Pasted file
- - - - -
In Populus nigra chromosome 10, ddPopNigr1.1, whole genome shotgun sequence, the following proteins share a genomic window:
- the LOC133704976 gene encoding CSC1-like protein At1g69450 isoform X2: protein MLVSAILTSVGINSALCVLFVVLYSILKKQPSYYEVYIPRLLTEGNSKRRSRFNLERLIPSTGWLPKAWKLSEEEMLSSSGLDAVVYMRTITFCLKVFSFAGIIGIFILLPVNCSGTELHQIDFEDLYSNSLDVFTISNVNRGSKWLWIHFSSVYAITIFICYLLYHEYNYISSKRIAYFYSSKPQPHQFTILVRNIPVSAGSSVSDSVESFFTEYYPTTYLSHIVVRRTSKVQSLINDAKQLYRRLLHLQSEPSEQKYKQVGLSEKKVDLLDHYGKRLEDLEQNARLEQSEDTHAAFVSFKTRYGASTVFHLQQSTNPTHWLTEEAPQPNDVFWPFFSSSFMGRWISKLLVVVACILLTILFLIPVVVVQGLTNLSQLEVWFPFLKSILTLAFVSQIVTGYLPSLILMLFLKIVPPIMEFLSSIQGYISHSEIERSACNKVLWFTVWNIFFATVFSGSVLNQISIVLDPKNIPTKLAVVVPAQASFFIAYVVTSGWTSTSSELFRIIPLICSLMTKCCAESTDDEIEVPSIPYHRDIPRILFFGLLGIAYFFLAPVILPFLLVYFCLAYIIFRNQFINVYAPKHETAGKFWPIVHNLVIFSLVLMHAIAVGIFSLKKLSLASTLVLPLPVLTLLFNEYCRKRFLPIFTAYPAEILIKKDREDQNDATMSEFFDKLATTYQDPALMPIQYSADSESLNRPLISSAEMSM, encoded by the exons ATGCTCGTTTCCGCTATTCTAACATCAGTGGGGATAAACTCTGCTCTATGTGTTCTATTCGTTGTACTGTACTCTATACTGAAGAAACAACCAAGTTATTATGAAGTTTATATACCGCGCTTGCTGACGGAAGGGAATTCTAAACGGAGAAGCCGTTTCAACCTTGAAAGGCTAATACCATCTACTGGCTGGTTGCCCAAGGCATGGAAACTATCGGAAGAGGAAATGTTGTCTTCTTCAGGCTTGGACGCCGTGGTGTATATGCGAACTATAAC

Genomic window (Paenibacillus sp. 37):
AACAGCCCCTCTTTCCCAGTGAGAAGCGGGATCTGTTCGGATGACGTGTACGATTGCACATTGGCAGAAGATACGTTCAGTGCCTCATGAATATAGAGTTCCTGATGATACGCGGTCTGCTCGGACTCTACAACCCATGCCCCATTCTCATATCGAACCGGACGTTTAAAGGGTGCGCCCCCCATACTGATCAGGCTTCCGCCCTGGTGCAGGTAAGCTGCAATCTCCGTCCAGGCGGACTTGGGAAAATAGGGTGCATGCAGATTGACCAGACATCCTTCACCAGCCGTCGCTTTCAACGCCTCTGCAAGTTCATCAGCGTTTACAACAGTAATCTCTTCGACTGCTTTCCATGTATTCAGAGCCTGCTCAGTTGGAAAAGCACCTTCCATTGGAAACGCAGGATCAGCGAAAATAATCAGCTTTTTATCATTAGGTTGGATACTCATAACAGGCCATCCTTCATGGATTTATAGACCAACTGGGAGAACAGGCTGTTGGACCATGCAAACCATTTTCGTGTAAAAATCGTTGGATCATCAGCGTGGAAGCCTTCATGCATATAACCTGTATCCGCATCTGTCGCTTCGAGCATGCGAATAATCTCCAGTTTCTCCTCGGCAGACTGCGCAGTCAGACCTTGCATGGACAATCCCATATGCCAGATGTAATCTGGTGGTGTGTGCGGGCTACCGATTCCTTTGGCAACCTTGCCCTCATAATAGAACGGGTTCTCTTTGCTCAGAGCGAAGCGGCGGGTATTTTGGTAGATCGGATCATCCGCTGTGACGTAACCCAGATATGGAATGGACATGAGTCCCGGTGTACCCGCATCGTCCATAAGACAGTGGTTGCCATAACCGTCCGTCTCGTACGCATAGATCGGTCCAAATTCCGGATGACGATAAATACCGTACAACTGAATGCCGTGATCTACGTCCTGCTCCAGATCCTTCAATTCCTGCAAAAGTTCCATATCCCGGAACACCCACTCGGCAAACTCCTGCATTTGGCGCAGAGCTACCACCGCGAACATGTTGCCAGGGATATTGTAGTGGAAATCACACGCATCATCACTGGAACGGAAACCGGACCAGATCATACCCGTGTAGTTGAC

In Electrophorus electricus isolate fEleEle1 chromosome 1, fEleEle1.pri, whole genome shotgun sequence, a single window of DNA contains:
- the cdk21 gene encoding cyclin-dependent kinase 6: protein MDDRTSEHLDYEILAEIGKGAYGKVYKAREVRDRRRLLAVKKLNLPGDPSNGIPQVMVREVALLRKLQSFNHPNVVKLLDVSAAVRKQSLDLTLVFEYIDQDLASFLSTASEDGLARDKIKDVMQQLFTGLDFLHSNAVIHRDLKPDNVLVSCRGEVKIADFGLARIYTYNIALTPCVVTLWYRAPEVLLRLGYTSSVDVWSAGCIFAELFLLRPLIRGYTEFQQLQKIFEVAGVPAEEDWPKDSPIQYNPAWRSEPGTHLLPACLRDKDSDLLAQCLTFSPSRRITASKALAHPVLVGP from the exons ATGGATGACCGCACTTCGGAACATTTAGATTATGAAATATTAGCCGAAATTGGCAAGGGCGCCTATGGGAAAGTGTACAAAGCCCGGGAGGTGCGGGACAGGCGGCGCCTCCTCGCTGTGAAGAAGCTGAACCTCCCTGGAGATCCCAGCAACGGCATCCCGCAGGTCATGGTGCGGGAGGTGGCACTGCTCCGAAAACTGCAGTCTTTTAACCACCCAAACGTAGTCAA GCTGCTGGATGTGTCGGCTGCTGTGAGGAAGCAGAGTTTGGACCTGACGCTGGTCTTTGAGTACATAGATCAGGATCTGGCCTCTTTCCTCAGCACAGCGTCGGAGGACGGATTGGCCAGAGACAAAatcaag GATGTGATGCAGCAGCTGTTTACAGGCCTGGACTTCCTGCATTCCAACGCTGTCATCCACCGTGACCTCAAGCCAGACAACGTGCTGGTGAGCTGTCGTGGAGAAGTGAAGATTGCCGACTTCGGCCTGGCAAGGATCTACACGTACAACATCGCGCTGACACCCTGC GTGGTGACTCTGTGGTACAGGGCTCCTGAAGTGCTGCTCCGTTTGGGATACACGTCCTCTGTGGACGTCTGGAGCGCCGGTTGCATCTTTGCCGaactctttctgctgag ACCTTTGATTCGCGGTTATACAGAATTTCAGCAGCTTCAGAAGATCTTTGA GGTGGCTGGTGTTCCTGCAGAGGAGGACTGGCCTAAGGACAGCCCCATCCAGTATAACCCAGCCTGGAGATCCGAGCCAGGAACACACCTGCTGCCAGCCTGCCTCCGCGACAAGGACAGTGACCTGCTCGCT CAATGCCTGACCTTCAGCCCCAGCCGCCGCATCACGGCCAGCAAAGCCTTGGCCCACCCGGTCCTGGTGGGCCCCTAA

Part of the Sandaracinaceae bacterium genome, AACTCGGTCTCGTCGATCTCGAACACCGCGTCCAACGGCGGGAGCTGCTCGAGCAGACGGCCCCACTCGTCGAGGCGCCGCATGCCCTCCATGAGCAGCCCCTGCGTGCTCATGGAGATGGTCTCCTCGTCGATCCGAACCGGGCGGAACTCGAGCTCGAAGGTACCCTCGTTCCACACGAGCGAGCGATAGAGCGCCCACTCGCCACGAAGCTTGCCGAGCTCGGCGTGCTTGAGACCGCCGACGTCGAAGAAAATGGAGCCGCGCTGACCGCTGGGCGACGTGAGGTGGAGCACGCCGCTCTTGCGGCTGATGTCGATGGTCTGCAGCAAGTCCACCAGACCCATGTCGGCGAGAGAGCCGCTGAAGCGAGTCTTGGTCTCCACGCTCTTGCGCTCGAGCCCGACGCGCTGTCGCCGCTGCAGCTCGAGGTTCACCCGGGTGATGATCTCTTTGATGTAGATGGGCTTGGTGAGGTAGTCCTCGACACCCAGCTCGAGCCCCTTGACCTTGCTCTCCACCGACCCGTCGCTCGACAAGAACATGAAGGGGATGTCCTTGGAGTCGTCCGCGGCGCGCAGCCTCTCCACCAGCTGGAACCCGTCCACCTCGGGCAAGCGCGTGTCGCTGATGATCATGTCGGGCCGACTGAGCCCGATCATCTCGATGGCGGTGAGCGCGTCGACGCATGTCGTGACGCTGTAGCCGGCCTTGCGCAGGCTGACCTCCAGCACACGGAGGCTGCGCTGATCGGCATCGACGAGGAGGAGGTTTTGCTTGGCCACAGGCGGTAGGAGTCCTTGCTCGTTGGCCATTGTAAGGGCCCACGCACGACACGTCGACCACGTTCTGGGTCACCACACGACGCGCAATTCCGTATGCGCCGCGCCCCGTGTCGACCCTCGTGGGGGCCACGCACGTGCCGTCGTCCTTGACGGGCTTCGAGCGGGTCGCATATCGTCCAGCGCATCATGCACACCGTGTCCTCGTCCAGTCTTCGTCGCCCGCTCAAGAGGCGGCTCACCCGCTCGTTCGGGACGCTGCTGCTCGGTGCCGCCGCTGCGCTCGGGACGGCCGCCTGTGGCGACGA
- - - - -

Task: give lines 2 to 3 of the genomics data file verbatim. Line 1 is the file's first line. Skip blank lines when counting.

- the LOC133704976 gene encoding CSC1-like protein At1g69450 isoform X2: protein MLVSAILTSVGINSALCVLFVVLYSILKKQPSYYEVYIPRLLTEGNSKRRSRFNLERLIPSTGWLPKAWKLSEEEMLSSSGLDAVVYMRTITFCLKVFSFAGIIGIFILLPVNCSGTELHQIDFEDLYSNSLDVFTISNVNRGSKWLWIHFSSVYAITIFICYLLYHEYNYISSKRIAYFYSSKPQPHQFTILVRNIPVSAGSSVSDSVESFFTEYYPTTYLSHIVVRRTSKVQSLINDAKQLYRRLLHLQSEPSEQKYKQVGLSEKKVDLLDHYGKRLEDLEQNARLEQSEDTHAAFVSFKTRYGASTVFHLQQSTNPTHWLTEEAPQPNDVFWPFFSSSFMGRWISKLLVVVACILLTILFLIPVVVVQGLTNLSQLEVWFPFLKSILTLAFVSQIVTGYLPSLILMLFLKIVPPIMEFLSSIQGYISHSEIERSACNKVLWFTVWNIFFATVFSGSVLNQISIVLDPKNIPTKLAVVVPAQASFFIAYVVTSGWTSTSSELFRIIPLICSLMTKCCAESTDDEIEVPSIPYHRDIPRILFFGLLGIAYFFLAPVILPFLLVYFCLAYIIFRNQFINVYAPKHETAGKFWPIVHNLVIFSLVLMHAIAVGIFSLKKLSLASTLVLPLPVLTLLFNEYCRKRFLPIFTAYPAEILIKKDREDQNDATMSEFFDKLATTYQDPALMPIQYSADSESLNRPLISSAEMSM, encoded by the exons ATGCTCGTTTCCGCTATTCTAACATCAGTGGGGATAAACTCTGCTCTATGTGTTCTATTCGTTGTACTGTACTCTATACTGAAGAAACAACCAAGTTATTATGAAGTTTATATACCGCGCTTGCTGACGGAAGGGAATTCTAAACGGAGAAGCCGTTTCAACCTTGAAAGGCTAATACCATCTACTGGCTGGTTGCCCAAGGCATGGAAACTATCGGAAGAGGAAATGTTGTCTTCTTCAGGCTTGGACGCCGTGGTGTATATGCGAACTATAAC

Genomic window (Paenibacillus sp. 37):